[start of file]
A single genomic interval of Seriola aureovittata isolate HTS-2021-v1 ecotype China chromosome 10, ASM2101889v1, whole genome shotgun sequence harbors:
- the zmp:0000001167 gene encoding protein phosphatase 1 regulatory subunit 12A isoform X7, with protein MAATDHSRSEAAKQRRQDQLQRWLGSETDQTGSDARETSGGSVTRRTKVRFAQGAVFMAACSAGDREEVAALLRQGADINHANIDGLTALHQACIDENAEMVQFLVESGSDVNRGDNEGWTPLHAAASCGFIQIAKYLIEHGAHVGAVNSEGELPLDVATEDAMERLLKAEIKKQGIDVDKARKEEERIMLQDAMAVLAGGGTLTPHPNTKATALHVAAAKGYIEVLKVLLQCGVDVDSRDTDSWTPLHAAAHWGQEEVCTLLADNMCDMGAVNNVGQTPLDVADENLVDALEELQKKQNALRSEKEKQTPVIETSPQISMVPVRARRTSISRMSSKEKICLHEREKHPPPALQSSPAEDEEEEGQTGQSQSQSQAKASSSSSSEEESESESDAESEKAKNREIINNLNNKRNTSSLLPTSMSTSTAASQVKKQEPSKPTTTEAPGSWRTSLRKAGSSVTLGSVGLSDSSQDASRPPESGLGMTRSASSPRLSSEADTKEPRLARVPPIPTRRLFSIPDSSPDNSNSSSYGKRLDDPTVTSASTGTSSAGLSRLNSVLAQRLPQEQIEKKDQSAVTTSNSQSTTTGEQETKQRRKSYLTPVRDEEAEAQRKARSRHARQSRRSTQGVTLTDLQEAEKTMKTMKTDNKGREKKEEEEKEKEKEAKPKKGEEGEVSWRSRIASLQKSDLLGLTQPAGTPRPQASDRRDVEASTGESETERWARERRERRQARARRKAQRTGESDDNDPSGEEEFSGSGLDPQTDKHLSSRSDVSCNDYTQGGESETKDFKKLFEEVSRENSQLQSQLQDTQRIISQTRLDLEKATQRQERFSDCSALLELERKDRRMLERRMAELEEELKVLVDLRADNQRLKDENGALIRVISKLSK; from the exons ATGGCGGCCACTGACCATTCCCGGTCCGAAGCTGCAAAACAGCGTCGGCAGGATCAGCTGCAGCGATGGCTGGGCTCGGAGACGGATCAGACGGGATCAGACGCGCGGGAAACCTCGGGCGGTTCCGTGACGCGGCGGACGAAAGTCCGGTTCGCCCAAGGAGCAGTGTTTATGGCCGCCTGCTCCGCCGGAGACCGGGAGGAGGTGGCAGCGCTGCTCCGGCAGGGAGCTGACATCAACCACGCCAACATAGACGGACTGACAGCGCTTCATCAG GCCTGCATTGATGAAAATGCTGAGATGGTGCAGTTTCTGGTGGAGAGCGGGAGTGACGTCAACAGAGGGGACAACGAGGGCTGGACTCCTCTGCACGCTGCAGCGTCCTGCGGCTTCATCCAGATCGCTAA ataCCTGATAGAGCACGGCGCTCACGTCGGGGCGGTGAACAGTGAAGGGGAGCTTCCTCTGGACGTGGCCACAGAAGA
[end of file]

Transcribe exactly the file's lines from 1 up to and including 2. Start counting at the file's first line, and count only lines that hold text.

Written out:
A single genomic interval of Seriola aureovittata isolate HTS-2021-v1 ecotype China chromosome 10, ASM2101889v1, whole genome shotgun sequence harbors:
- the zmp:0000001167 gene encoding protein phosphatase 1 regulatory subunit 12A isoform X7, with protein MAATDHSRSEAAKQRRQDQLQRWLGSETDQTGSDARETSGGSVTRRTKVRFAQGAVFMAACSAGDREEVAALLRQGADINHANIDGLTALHQACIDENAEMVQFLVESGSDVNRGDNEGWTPLHAAASCGFIQIAKYLIEHGAHVGAVNSEGELPLDVATEDAMERLLKAEIKKQGIDVDKARKEEERIMLQDAMAVLAGGGTLTPHPNTKATALHVAAAKGYIEVLKVLLQCGVDVDSRDTDSWTPLHAAAHWGQEEVCTLLADNMCDMGAVNNVGQTPLDVADENLVDALEELQKKQNALRSEKEKQTPVIETSPQISMVPVRARRTSISRMSSKEKICLHEREKHPPPALQSSPAEDEEEEGQTGQSQSQSQAKASSSSSSEEESESESDAESEKAKNREIINNLNNKRNTSSLLPTSMSTSTAASQVKKQEPSKPTTTEAPGSWRTSLRKAGSSVTLGSVGLSDSSQDASRPPESGLGMTRSASSPRLSSEADTKEPRLARVPPIPTRRLFSIPDSSPDNSNSSSYGKRLDDPTVTSASTGTSSAGLSRLNSVLAQRLPQEQIEKKDQSAVTTSNSQSTTTGEQETKQRRKSYLTPVRDEEAEAQRKARSRHARQSRRSTQGVTLTDLQEAEKTMKTMKTDNKGREKKEEEEKEKEKEAKPKKGEEGEVSWRSRIASLQKSDLLGLTQPAGTPRPQASDRRDVEASTGESETERWARERRERRQARARRKAQRTGESDDNDPSGEEEFSGSGLDPQTDKHLSSRSDVSCNDYTQGGESETKDFKKLFEEVSRENSQLQSQLQDTQRIISQTRLDLEKATQRQERFSDCSALLELERKDRRMLERRMAELEEELKVLVDLRADNQRLKDENGALIRVISKLSK; from the exons ATGGCGGCCACTGACCATTCCCGGTCCGAAGCTGCAAAACAGCGTCGGCAGGATCAGCTGCAGCGATGGCTGGGCTCGGAGACGGATCAGACGGGATCAGACGCGCGGGAAACCTCGGGCGGTTCCGTGACGCGGCGGACGAAAGTCCGGTTCGCCCAAGGAGCAGTGTTTATGGCCGCCTGCTCCGCCGGAGACCGGGAGGAGGTGGCAGCGCTGCTCCGGCAGGGAGCTGACATCAACCACGCCAACATAGACGGACTGACAGCGCTTCATCAG GCCTGCATTGATGAAAATGCTGAGATGGTGCAGTTTCTGGTGGAGAGCGGGAGTGACGTCAACAGAGGGGACAACGAGGGCTGGACTCCTCTGCACGCTGCAGCGTCCTGCGGCTTCATCCAGATCGCTAA ataCCTGATAGAGCACGGCGCTCACGTCGGGGCGGTGAACAGTGAAGGGGAGCTTCCTCTGGACGTGGCCACAGAAGA